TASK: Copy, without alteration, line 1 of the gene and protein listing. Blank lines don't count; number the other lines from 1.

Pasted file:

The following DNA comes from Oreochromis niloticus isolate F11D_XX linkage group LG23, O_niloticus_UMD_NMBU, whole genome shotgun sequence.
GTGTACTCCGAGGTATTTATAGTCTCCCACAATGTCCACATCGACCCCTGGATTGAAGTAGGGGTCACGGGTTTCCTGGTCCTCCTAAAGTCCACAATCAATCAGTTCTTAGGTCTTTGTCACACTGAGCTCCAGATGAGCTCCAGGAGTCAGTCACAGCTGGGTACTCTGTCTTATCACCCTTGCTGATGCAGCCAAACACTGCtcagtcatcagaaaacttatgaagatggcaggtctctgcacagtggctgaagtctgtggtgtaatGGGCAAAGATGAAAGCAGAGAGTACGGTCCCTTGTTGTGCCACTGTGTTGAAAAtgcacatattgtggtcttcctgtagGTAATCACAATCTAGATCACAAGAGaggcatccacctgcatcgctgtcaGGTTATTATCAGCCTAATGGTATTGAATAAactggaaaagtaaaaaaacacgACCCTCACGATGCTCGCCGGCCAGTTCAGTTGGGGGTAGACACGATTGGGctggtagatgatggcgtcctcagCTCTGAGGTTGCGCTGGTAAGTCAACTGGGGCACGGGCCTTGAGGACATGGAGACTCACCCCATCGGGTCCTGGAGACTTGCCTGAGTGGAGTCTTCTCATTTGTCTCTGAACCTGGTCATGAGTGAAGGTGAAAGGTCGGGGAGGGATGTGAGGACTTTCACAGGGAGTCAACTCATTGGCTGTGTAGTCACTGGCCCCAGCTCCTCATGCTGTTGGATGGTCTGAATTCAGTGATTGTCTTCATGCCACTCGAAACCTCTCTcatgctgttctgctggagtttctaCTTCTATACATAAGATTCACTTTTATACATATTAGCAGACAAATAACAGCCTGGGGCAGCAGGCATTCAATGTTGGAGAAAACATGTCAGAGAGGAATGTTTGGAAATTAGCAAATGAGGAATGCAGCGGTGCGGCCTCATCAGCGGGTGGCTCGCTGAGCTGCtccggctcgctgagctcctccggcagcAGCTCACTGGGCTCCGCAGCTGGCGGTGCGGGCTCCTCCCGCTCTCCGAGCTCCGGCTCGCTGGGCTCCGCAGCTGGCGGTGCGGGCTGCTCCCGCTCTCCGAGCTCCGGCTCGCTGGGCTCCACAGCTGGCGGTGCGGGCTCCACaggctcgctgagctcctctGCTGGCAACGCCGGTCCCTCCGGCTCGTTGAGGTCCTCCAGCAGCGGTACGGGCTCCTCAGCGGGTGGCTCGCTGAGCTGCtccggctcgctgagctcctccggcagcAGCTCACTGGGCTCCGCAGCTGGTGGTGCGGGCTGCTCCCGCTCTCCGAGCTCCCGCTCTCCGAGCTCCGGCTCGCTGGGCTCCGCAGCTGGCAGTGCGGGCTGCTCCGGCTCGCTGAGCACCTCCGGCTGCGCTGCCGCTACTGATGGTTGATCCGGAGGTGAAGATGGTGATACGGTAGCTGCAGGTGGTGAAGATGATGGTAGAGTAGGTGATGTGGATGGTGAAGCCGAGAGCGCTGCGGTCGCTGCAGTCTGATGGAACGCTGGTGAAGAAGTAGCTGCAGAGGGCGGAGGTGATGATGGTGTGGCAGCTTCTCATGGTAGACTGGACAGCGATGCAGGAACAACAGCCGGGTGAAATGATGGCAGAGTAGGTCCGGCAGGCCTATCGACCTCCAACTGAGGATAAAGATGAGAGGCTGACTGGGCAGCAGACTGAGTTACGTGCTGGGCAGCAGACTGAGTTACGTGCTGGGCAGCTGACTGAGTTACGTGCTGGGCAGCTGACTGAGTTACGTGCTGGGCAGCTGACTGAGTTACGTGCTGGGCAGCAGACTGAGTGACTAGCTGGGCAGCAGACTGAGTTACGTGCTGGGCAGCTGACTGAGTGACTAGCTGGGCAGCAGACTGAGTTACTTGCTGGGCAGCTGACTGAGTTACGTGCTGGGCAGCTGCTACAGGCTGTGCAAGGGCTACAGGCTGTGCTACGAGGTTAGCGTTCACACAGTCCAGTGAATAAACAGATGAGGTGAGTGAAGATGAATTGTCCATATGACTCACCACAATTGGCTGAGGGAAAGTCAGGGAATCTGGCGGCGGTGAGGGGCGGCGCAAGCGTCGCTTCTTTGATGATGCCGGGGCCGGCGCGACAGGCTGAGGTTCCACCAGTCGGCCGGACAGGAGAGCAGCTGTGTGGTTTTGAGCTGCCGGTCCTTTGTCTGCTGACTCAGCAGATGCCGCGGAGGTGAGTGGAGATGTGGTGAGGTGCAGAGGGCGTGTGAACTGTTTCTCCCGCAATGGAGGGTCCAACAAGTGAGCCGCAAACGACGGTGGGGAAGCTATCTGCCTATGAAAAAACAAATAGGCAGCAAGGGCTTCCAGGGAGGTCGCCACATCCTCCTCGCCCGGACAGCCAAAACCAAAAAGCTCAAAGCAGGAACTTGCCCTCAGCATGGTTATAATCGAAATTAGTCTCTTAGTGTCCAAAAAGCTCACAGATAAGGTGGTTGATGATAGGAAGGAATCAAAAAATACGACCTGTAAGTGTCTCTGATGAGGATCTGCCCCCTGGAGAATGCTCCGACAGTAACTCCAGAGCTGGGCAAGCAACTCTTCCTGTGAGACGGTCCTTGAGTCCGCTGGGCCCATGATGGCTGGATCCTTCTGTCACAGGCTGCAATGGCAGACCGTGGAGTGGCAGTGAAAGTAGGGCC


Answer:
The following DNA comes from Oreochromis niloticus isolate F11D_XX linkage group LG23, O_niloticus_UMD_NMBU, whole genome shotgun sequence.